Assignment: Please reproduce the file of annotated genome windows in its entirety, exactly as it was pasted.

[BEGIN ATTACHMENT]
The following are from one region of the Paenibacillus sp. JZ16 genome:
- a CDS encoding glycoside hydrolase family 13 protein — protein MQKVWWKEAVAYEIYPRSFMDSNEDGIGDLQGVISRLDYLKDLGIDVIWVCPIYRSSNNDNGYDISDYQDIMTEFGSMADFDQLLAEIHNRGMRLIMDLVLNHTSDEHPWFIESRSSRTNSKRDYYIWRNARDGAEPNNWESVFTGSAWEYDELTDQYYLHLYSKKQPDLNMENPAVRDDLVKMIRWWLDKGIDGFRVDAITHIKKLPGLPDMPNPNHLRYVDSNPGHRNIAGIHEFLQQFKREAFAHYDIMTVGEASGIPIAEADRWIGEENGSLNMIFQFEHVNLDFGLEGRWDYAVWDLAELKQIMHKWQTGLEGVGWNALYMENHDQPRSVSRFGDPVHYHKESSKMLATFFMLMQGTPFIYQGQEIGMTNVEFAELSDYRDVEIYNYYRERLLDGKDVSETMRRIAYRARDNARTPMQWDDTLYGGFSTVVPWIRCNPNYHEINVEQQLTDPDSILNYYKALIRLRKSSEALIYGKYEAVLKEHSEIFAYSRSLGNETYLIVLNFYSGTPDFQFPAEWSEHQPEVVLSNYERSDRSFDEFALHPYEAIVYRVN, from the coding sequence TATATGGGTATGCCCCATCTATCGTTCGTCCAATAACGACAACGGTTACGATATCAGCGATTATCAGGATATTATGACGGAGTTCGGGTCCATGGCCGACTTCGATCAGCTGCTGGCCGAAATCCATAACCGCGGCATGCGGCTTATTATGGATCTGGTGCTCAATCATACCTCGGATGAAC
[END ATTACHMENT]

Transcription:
The following are from one region of the Paenibacillus sp. JZ16 genome:
- a CDS encoding glycoside hydrolase family 13 protein — protein MQKVWWKEAVAYEIYPRSFMDSNEDGIGDLQGVISRLDYLKDLGIDVIWVCPIYRSSNNDNGYDISDYQDIMTEFGSMADFDQLLAEIHNRGMRLIMDLVLNHTSDEHPWFIESRSSRTNSKRDYYIWRNARDGAEPNNWESVFTGSAWEYDELTDQYYLHLYSKKQPDLNMENPAVRDDLVKMIRWWLDKGIDGFRVDAITHIKKLPGLPDMPNPNHLRYVDSNPGHRNIAGIHEFLQQFKREAFAHYDIMTVGEASGIPIAEADRWIGEENGSLNMIFQFEHVNLDFGLEGRWDYAVWDLAELKQIMHKWQTGLEGVGWNALYMENHDQPRSVSRFGDPVHYHKESSKMLATFFMLMQGTPFIYQGQEIGMTNVEFAELSDYRDVEIYNYYRERLLDGKDVSETMRRIAYRARDNARTPMQWDDTLYGGFSTVVPWIRCNPNYHEINVEQQLTDPDSILNYYKALIRLRKSSEALIYGKYEAVLKEHSEIFAYSRSLGNETYLIVLNFYSGTPDFQFPAEWSEHQPEVVLSNYERSDRSFDEFALHPYEAIVYRVN, from the coding sequence TATATGGGTATGCCCCATCTATCGTTCGTCCAATAACGACAACGGTTACGATATCAGCGATTATCAGGATATTATGACGGAGTTCGGGTCCATGGCCGACTTCGATCAGCTGCTGGCCGAAATCCATAACCGCGGCATGCGGCTTATTATGGATCTGGTGCTCAATCATACCTCGGATGAAC